Exploring Moore’s early years in Paris and his ongoing engagement with the experimental modernity of his French models, these essays offer new insights into this cosmopolitan writer’s work. Moore emerges as a turn-of-the-century European artist whose eclectic writings reflect the complex evolution of literature from Naturalism to Modernism through Symbolism and Decadence.
Kathryn Laing - George Moore and F. Mabel Robinson: Parisian Contexts and the Woman Artist
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George Moore and F. Mabel Robinson: Parisian Contexts and the Woman Artist1
And this reversal of all the world’s opinions and prejudices was to me singularly delightful; I loved the sense of unreality that the exceptionalness of our life in this studio conveyed. Besides, the women themselves were young and interesting, and were, therefore, one of the charms of the place, giving, as they did, that sense of sex which is so subtle a mental pleasure, and which is, in its outward aspect, so interesting to the eye—the gowns, the hair lifted, showing the neck; the earrings, the sleeves open at the elbow.2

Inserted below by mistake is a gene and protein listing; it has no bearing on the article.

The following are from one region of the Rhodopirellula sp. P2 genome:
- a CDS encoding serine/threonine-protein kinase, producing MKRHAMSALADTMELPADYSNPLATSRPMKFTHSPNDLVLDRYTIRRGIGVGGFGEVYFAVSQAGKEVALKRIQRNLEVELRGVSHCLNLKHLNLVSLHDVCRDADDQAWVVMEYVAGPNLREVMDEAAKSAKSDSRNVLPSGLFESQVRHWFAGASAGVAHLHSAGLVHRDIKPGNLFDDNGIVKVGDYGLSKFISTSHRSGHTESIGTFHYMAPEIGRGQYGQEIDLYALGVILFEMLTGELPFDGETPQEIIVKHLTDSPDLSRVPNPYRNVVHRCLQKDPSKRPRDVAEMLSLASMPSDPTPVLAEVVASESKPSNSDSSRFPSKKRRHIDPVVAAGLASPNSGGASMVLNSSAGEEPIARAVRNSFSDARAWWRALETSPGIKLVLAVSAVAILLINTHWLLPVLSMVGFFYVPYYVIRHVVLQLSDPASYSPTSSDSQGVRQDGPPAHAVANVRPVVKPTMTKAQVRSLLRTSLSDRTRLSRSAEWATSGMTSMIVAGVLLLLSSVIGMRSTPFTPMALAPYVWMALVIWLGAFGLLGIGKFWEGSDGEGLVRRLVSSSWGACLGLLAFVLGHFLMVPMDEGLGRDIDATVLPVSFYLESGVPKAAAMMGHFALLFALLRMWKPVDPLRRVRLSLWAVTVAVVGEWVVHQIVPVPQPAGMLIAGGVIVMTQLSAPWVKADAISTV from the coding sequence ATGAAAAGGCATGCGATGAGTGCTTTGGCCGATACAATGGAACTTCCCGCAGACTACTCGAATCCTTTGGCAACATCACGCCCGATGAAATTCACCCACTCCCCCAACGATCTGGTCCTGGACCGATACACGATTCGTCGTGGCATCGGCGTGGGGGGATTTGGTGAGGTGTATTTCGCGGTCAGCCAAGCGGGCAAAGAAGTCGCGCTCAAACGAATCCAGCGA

In the studio all distinctions disappear. One has neither name nor family; one is no longer the daughter of one’s mother, one is one’s self, an individual, and one has before one’s art, and nothing else. One feels so happy, so free, so proud! At last I am what I have so long wished to be.3
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